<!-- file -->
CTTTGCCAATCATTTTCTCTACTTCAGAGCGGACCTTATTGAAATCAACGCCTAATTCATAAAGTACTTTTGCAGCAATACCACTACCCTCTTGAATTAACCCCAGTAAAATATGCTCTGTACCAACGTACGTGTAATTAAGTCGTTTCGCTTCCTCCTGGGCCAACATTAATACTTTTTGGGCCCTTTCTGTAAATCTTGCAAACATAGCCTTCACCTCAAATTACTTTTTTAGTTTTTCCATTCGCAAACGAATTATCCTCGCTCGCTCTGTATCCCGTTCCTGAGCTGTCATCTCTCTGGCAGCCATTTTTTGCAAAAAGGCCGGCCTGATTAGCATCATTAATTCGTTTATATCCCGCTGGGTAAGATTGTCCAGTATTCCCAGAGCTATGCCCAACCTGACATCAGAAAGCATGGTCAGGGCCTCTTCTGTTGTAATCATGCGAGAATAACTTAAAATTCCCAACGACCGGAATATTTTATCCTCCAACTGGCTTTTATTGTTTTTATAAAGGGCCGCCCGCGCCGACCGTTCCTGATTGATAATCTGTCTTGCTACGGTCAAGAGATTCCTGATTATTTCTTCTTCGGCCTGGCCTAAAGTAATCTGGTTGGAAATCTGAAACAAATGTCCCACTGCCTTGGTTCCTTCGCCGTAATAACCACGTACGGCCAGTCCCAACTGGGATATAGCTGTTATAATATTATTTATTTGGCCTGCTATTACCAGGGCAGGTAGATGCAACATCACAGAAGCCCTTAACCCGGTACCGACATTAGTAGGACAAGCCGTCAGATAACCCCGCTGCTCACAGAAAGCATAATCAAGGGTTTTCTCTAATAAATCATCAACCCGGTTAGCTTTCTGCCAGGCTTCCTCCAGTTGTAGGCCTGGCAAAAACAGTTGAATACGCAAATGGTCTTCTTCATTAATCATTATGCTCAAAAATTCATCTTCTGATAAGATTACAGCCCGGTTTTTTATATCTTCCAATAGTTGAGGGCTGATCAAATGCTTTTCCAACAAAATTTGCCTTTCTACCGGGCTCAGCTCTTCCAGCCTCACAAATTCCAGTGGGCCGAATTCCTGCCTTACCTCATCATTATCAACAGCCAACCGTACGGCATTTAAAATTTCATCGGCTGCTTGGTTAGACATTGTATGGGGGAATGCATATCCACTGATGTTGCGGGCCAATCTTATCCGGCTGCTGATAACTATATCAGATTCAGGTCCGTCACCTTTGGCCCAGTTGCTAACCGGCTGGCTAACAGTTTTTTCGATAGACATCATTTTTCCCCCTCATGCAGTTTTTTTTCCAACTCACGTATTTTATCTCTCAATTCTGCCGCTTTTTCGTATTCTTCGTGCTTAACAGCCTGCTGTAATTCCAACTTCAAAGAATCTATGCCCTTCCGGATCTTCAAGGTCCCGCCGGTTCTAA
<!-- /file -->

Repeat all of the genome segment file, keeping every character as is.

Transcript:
CTTTGCCAATCATTTTCTCTACTTCAGAGCGGACCTTATTGAAATCAACGCCTAATTCATAAAGTACTTTTGCAGCAATACCACTACCCTCTTGAATTAACCCCAGTAAAATATGCTCTGTACCAACGTACGTGTAATTAAGTCGTTTCGCTTCCTCCTGGGCCAACATTAATACTTTTTGGGCCCTTTCTGTAAATCTTGCAAACATAGCCTTCACCTCAAATTACTTTTTTAGTTTTTCCATTCGCAAACGAATTATCCTCGCTCGCTCTGTATCCCGTTCCTGAGCTGTCATCTCTCTGGCAGCCATTTTTTGCAAAAAGGCCGGCCTGATTAGCATCATTAATTCGTTTATATCCCGCTGGGTAAGATTGTCCAGTATTCCCAGAGCTATGCCCAACCTGACATCAGAAAGCATGGTCAGGGCCTCTTCTGTTGTAATCATGCGAGAATAACTTAAAATTCCCAACGACCGGAATATTTTATCCTCCAACTGGCTTTTATTGTTTTTATAAAGGGCCGCCCGCGCCGACCGTTCCTGATTGATAATCTGTCTTGCTACGGTCAAGAGATTCCTGATTATTTCTTCTTCGGCCTGGCCTAAAGTAATCTGGTTGGAAATCTGAAACAAATGTCCCACTGCCTTGGTTCCTTCGCCGTAATAACCACGTACGGCCAGTCCCAACTGGGATATAGCTGTTATAATATTATTTATTTGGCCTGCTATTACCAGGGCAGGTAGATGCAACATCACAGAAGCCCTTAACCCGGTACCGACATTAGTAGGACAAGCCGTCAGATAACCCCGCTGCTCACAGAAAGCATAATCAAGGGTTTTCTCTAATAAATCATCAACCCGGTTAGCTTTCTGCCAGGCTTCCTCCAGTTGTAGGCCTGGCAAAAACAGTTGAATACGCAAATGGTCTTCTTCATTAATCATTATGCTCAAAAATTCATCTTCTGATAAGATTACAGCCCGGTTTTTTATATCTTCCAATAGTTGAGGGCTGATCAAATGCTTTTCCAACAAAATTTGCCTTTCTACCGGGCTCAGCTCTTCCAGCCTCACAAATTCCAGTGGGCCGAATTCCTGCCTTACCTCATCATTATCAACAGCCAACCGTACGGCATTTAAAATTTCATCGGCTGCTTGGTTAGACATTGTATGGGGGAATGCATATCCACTGATGTTGCGGGCCAATCTTATCCGGCTGCTGATAACTATATCAGATTCAGGTCCGTCACCTTTGGCCCAGTTGCTAACCGGCTGGCTAACAGTTTTTTCGATAGACATCATTTTTCCCCCTCATGCAGTTTTTTTTCCAACTCACGTATTTTATCTCTCAATTCTGCCGCTTTTTCGTATTCTTCGTGCTTAACAGCCTGCTGTAATTCCAACTTCAAAGAATCTATGCCCTTCCGGATCTTCAAGGTCCCGCCGGTTCTAA